Wednesday, February 20, 2008

sweet, innocent youth

This morning I got to thinking about my childhood. I have a brother who's four years older than me, and when I was really young I'd hang around with him and his pals. Generally, they were nice enough to tolerate me. We were all sports-crazed, and when springtime rolled around, baseball was our game. Now I was about 6 back then and these guys were all bigger, stronger and faster than me (that holds true to this day, regrettably). Anyway, when my turn to bat would come around I would usually strike out -- swinging -- in four pitches or less. Usually after the last strike I would howl, 'That was a bad pitch!!'

Then one of the wiseacres out in the field would inevitably crack, 'Then why did you swing at it?' Here it is 31 years later and I still don't have a snappy comeback to that question.

Ah, yes, youth; so sweet, so innocent.

But I didn't come here today to talk about the past. I came here today to talk about the future of radio and the recording industry itself. Guess who got a letter from Arbitron Ratings Service yesterday begging me for their help? Yup: me! And do you know what they included in the letter to impart their complete trust in my good taste and musical instincts? A single American dollar.
How about that? You know, I'm glad it was just a dollar and not a million dollars. I'm not doing this for the money. I'm doing this a) because they asked and b) because now more than ever I am needed.

I do find it interesting that when the music industry hit the skids they didn't go to Bono, they didn't go to Eno and they didn't go to Steve Albini. No, they came crawling on their hands and knees to ME. This is a lot of responsibility, and I intend to take this obligation quite seriously.

Your sonic future is in my hands and all I can promise you is that your worlds are going to change, and change for the better. It may not happen overnight, but happen it will.

And to all you radio and record label executives out there, let me just say this: I'll pick up the broken, tangled pieces of your respective industries and I'll make them fly again, but it isn't going to be pretty. The road is going to be long and hard, and when we get to the end of it there isn't going to be even one of you no-good s.o.b.'s who won't regret having met me, even for tea. That being said, I encourage you all to buckle your seatbelts.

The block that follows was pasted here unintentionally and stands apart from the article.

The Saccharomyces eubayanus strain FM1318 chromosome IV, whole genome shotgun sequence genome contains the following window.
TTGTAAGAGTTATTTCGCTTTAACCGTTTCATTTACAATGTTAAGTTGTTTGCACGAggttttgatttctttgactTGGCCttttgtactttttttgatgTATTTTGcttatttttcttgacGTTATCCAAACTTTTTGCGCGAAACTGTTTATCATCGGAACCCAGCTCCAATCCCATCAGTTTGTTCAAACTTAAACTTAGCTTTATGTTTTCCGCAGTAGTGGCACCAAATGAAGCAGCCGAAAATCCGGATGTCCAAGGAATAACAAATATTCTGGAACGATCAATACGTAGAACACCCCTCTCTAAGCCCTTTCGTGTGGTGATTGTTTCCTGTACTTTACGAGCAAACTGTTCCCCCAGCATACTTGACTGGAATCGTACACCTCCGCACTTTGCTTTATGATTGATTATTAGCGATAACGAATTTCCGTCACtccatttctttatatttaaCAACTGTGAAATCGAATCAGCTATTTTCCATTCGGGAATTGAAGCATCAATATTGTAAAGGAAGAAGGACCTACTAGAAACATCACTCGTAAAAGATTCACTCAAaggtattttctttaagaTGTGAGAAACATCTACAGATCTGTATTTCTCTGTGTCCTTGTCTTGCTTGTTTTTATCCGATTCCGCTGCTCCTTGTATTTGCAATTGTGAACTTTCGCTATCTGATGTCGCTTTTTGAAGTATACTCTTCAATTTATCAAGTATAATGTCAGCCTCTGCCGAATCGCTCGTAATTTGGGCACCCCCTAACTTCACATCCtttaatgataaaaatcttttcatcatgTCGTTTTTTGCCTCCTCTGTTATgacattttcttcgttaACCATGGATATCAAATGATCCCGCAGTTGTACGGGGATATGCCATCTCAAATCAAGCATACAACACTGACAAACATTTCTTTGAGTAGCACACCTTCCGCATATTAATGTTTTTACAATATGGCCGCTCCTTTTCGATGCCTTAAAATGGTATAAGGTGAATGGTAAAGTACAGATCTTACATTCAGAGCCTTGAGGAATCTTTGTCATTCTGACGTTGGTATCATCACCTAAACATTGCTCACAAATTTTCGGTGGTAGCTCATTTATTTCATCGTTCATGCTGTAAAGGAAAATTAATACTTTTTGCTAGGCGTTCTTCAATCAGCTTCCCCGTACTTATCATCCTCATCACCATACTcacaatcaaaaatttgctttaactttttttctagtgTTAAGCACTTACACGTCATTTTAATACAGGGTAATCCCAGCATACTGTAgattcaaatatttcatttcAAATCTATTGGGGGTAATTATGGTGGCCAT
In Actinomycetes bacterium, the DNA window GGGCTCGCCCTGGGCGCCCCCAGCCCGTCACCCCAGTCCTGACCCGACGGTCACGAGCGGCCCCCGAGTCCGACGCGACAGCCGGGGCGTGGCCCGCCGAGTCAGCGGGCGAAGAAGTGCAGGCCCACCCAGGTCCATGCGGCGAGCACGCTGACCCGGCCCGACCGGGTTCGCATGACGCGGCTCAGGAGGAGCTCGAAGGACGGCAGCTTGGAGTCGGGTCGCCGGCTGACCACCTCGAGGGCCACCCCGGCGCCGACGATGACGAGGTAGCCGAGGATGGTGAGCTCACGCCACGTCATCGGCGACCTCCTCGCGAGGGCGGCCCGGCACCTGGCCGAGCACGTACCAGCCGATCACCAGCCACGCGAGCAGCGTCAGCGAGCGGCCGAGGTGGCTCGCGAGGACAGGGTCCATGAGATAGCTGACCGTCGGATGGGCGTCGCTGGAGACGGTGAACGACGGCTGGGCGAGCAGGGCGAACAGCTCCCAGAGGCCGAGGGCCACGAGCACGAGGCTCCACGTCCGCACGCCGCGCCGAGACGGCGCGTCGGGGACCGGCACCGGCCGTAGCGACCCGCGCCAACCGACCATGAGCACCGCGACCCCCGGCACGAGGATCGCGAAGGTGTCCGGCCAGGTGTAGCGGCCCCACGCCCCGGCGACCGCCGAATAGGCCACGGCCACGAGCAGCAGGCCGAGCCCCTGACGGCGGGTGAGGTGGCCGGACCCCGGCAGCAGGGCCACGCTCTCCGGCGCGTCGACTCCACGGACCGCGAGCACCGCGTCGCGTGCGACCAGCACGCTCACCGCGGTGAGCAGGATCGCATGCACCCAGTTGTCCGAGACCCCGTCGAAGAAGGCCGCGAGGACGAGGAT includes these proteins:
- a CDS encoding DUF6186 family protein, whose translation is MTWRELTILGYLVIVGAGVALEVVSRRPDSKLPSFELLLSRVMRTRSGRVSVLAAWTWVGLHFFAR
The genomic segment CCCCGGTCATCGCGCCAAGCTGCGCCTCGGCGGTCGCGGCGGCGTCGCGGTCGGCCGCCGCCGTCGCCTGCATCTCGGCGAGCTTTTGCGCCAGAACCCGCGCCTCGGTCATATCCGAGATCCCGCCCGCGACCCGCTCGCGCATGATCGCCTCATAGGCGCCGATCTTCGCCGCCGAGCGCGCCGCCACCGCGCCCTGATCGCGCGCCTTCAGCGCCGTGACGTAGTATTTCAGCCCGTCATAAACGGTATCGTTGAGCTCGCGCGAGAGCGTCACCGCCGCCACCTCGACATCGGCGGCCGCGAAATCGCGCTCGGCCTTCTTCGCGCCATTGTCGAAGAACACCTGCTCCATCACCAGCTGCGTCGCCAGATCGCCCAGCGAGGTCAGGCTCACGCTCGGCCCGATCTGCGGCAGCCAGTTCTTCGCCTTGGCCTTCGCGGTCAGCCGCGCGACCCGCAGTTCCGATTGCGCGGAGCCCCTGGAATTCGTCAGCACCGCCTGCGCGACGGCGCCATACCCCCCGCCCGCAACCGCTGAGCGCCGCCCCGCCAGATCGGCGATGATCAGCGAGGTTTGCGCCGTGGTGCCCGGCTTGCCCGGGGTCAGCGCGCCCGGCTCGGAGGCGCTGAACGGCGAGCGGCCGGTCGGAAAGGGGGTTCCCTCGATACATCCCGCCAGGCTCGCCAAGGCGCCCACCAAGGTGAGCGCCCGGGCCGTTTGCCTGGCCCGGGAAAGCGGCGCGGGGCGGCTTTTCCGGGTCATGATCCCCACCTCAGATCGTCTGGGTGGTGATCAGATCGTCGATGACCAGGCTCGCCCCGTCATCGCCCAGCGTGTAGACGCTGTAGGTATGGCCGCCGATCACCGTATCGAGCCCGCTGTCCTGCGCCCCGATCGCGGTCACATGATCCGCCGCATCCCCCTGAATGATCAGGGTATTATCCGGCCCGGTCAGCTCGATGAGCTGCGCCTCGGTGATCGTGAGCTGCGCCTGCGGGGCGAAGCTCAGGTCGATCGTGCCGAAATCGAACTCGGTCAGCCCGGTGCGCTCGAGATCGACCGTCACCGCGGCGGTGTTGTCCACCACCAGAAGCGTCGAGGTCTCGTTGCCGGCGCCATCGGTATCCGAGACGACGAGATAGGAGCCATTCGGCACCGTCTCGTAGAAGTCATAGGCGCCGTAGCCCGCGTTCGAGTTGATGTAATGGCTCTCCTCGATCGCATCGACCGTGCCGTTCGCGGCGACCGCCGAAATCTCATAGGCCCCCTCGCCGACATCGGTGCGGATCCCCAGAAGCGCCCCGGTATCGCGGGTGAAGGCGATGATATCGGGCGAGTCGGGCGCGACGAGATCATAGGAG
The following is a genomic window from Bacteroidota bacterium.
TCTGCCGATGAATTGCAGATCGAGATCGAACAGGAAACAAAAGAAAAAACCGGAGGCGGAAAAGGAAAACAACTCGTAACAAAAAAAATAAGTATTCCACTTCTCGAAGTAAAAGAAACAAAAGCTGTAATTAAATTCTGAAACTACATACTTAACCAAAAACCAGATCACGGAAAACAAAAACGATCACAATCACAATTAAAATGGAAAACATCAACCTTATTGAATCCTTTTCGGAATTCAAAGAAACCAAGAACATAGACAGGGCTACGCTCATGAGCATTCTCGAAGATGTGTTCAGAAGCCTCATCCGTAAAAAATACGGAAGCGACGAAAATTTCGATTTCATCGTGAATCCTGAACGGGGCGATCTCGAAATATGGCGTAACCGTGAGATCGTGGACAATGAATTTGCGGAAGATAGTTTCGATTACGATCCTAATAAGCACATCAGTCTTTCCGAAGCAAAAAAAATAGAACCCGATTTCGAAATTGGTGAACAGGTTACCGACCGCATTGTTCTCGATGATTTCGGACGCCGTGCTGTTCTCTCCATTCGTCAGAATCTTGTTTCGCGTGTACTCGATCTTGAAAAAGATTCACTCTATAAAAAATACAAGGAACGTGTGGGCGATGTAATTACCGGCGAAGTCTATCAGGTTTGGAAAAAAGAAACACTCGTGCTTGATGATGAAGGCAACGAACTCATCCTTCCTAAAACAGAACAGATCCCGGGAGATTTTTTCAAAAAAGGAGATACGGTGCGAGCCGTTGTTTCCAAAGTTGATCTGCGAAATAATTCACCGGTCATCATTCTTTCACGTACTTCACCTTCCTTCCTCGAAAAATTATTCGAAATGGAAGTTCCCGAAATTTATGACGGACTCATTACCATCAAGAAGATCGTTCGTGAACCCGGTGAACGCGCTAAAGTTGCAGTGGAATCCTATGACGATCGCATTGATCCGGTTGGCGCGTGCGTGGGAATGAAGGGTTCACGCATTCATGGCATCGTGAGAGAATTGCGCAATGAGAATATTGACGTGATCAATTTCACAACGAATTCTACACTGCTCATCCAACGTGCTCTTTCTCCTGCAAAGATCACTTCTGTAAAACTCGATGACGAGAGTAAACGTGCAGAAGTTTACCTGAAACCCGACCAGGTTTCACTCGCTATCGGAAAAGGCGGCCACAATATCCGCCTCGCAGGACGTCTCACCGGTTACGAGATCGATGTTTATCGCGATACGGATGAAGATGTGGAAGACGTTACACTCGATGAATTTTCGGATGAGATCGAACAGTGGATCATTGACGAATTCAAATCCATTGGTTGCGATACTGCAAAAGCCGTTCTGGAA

It's going to be a bumpy ride.

Song for the day: #222 -- 'Big Me' by the Foo Fighters.

Sunday, February 10, 2008

first anniversary

Today is the one week annniversary of the New England Patriots' historic loss to the New York Giants. I'm still so stoked I almost don't know what to do with myself! And how about that? That's the first time I've used the word stoke-- ever! Oh, this is exciting!

I don't have much more to say other than that. If you want to see the ultimate takedown of those insufferable Patriots, check out The Onion Sports section. I'd provide a link, but that would mean I'd have to do a web search. And it's way too early for that kind of thing.

Trust me, it's worth the trip. Especially if you loathe the New England Patriots the way I do. They lost the big game last week, in case you missed it. Man, that had to hurt. For the Patriots and their fans, that had to be a lot like taking a flaming arrow to the soul. Even if you somehow manage to pull it out, it still burns.

God Bless America.

Thursday, February 07, 2008

something true

One of my favorite songs of all time is Don McLean's 'American Pie.' I don't really understand it any better than I did when I was a kid, back when the song was popular, but I think it's very Dylan-like. The individual pieces may not make a whole lot of sense (perhaps on some level they do; there are some references I am able make out), but as a collage it kind of makes more sense. The whole is greater than the sum of its parts. Anyway, the lyric that always stuck out to me -- and still does -- is where McLean sings, '..and I knew if I had my chance/that I could make those people dance/and maybe they'd be happy/for awhile.

When I was a kid, I'd always replace the word 'dance' with 'laugh.' I can't sing a lick, but I've always been alright at making people laugh. And I think that's also why I generally try to do that: to inject just a bit of levity into these otherwise mostly grim proceedings.

There. I've told you a secret about myself and it's all true. I doublechecked.